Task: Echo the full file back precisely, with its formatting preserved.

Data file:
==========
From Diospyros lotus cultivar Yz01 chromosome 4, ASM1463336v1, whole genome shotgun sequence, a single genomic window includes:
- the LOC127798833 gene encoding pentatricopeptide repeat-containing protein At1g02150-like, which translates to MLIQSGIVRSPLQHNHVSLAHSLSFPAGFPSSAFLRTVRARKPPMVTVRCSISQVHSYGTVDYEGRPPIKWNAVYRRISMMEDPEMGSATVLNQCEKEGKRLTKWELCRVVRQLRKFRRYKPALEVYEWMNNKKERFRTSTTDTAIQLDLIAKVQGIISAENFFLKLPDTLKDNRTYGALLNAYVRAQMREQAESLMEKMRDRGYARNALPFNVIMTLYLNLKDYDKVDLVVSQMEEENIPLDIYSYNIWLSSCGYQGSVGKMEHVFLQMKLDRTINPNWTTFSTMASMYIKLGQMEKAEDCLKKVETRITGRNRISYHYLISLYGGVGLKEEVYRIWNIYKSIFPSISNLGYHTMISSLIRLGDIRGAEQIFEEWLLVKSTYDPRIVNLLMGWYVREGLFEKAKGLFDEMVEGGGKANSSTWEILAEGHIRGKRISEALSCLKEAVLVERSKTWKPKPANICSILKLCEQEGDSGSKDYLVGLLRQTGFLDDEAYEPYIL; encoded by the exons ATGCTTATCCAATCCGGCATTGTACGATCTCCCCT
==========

From Diospyros lotus cultivar Yz01 chromosome 4, ASM1463336v1, whole genome shotgun sequence, a single genomic window includes:
- the LOC127798833 gene encoding pentatricopeptide repeat-containing protein At1g02150-like, which translates to MLIQSGIVRSPLQHNHVSLAHSLSFPAGFPSSAFLRTVRARKPPMVTVRCSISQVHSYGTVDYEGRPPIKWNAVYRRISMMEDPEMGSATVLNQCEKEGKRLTKWELCRVVRQLRKFRRYKPALEVYEWMNNKKERFRTSTTDTAIQLDLIAKVQGIISAENFFLKLPDTLKDNRTYGALLNAYVRAQMREQAESLMEKMRDRGYARNALPFNVIMTLYLNLKDYDKVDLVVSQMEEENIPLDIYSYNIWLSSCGYQGSVGKMEHVFLQMKLDRTINPNWTTFSTMASMYIKLGQMEKAEDCLKKVETRITGRNRISYHYLISLYGGVGLKEEVYRIWNIYKSIFPSISNLGYHTMISSLIRLGDIRGAEQIFEEWLLVKSTYDPRIVNLLMGWYVREGLFEKAKGLFDEMVEGGGKANSSTWEILAEGHIRGKRISEALSCLKEAVLVERSKTWKPKPANICSILKLCEQEGDSGSKDYLVGLLRQTGFLDDEAYEPYIL; encoded by the exons ATGCTTATCCAATCCGGCATTGTACGATCTCCCCT